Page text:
Furthering our mission to help clinicians stay up-to-date on the current education in cardiometabolic health, we partnered with the North American Thrombosis Forum <https://natfonline.org> to present the most recent research in the
the rapidly evolving field of thrombosis. To better equip physicians for the management of vascular inflammation in diabetic patients, we outline the mechanisms of action underlying the condition and introduce the latest therapeutic advances for targeting inflammation and mitigating atherothrombotic risk.
North American Thrombosis Forum
The North American Thrombosis Forum aims to promote awareness, advocacy, research, prevention, and diagnosis of thrombotic disease, focusing on the unmet needs and issues facing healthcare professionals and patients alike. Through specifically tailored educational resources, the NATF aims to provide clinicians with the latest information needed to optimize health outcomes and to support thrombotic patients directly in the management of their condition.
Striving to improve patient care, outcomes, and public health, the NATF utilizes a multi-disciplinary approach to thrombotic disease dedicated to: advancing education and research <https://natfonline.org/clinicians/>, delivering the most recent and relevant information <https://natfonline.org/category/clinician-news/> in the field, and broadening training opportunities for all health care professionals.

Vascular Inflammation in Diabetes: Mechanisms and Therapeutic Advances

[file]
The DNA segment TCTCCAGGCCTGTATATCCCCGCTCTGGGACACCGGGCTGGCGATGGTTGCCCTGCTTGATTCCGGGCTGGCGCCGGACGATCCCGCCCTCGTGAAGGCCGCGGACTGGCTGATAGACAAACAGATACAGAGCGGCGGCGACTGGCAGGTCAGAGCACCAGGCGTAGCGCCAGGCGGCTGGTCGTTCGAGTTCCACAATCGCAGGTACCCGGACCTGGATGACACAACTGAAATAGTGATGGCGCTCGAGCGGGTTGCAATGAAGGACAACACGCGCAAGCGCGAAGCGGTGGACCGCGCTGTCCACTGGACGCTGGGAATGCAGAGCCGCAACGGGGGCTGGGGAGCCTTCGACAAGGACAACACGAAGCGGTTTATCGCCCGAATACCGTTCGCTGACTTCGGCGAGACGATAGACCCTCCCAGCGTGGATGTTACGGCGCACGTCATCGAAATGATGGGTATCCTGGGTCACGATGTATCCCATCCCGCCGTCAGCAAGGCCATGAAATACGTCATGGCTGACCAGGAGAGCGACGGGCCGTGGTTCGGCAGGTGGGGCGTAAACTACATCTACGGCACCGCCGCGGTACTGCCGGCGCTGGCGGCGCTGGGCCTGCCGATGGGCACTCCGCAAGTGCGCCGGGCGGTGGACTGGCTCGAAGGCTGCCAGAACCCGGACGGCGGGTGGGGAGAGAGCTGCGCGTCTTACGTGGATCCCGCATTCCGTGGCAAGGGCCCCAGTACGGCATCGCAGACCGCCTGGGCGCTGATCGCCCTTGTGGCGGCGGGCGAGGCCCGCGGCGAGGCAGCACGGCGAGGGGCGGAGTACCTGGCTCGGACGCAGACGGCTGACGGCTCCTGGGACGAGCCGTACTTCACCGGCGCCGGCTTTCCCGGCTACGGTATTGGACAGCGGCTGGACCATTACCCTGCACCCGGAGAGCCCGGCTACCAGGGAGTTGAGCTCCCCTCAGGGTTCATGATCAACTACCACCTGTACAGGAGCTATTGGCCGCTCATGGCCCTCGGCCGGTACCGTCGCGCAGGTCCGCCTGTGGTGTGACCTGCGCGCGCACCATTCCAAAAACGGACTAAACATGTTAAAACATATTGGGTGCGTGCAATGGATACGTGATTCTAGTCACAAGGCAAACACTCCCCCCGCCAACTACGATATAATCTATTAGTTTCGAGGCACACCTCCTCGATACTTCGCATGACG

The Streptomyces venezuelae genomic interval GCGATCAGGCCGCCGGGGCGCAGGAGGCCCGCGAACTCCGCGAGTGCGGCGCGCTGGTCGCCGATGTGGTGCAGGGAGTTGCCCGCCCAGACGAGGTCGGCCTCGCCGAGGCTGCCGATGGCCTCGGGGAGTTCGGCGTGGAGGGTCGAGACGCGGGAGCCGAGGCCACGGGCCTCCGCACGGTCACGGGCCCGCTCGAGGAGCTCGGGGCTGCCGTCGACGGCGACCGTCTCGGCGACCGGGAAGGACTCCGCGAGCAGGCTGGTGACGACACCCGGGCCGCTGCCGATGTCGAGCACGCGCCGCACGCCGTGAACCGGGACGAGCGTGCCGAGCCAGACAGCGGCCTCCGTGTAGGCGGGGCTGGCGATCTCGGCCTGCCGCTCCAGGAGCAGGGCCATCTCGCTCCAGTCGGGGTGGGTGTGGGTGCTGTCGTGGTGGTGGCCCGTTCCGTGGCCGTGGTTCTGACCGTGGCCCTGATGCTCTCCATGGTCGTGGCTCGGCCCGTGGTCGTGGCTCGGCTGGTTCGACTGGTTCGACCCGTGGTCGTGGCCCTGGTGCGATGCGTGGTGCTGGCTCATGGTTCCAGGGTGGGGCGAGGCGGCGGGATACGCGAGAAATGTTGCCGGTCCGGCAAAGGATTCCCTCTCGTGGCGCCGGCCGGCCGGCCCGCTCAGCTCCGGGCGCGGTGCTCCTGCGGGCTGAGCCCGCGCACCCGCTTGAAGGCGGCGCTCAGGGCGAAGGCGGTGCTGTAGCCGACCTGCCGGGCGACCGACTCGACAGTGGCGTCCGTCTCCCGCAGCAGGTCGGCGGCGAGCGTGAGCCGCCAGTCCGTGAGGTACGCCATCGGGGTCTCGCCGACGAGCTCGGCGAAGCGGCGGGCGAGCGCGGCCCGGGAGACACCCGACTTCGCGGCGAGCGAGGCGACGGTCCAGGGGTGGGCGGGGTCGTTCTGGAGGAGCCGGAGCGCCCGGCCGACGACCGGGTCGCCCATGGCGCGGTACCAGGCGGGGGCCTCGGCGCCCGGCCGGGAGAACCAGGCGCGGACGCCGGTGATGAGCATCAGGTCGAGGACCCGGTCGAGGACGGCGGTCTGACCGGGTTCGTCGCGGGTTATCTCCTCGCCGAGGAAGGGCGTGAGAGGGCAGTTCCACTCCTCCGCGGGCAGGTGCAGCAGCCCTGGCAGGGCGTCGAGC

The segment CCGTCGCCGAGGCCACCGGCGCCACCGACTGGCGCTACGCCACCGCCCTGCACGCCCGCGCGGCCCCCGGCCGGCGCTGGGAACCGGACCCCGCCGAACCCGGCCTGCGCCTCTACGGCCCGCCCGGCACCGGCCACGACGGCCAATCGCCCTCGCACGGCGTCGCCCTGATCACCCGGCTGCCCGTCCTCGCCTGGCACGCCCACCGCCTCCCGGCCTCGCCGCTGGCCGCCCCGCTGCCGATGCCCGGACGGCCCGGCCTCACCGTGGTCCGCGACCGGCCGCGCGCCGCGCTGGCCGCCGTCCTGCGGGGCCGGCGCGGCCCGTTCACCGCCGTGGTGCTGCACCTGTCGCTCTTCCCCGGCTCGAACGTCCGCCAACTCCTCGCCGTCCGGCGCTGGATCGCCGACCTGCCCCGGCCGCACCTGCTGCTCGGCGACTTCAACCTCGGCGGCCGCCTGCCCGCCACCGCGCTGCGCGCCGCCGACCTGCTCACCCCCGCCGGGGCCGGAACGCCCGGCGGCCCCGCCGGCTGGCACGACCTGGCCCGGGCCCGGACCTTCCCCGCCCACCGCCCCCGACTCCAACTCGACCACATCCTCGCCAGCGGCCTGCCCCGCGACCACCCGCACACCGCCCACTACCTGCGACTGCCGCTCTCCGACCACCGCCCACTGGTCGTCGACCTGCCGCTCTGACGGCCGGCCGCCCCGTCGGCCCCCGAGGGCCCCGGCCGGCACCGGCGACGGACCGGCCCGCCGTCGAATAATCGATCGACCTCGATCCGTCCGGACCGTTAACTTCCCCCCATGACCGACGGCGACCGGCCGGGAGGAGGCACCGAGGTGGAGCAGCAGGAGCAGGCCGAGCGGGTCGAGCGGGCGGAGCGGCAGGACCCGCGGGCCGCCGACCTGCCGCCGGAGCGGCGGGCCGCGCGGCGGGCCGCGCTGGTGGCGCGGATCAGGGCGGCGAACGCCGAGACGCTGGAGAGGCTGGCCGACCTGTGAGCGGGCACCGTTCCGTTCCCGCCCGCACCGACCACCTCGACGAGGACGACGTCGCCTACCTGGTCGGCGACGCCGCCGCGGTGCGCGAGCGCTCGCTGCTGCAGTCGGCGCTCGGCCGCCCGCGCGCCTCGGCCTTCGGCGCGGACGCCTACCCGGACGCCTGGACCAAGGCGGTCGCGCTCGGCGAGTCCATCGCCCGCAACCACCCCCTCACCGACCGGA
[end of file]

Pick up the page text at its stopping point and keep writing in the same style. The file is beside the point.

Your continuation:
Atherothrombosis, characterized by arterial plaque buildup with superimposed thrombus formation, involves multiple pathologic processes, including dyslipidemia, endothelial dysfunction, inflammation, and likely other unknown contributors. Clinical manifestations of atherothrombosis include coronary artery disease (CAD), peripheral artery disease (PAD), myocardial infarction (MI), and stroke, which are among the leading causes of mortality in the US.

Diabetes further increases the risk of atherothrombotic events and may worsen the prognosis of CAD or PAD. Patients with diabetes remain in a chronic prothrombotic state and often have comorbidities that may set the stage for a thrombotic event, e.g., hyperglycemia, insulin resistance or insulin deficiency, inflammation, obesity, and dyslipidemia.

Mechanisms of Inflammation in Diabetes

Inflammation is involved in all stages of the atherothrombotic process (i.e., the formation, progression, and rupture of atherosclerotic plaques) and results in acute coronary events. Endothelial dysfunction is one of the key features of inflammation. Endothelial tissue forms the inner cell lining of blood vessels and lymphatics in the body. One of its many functions is to maintain vascular homeostasis by generating vasodilators and vasoconstrictors (e.g., nitric oxide (NO), endothelin, etc.) (1)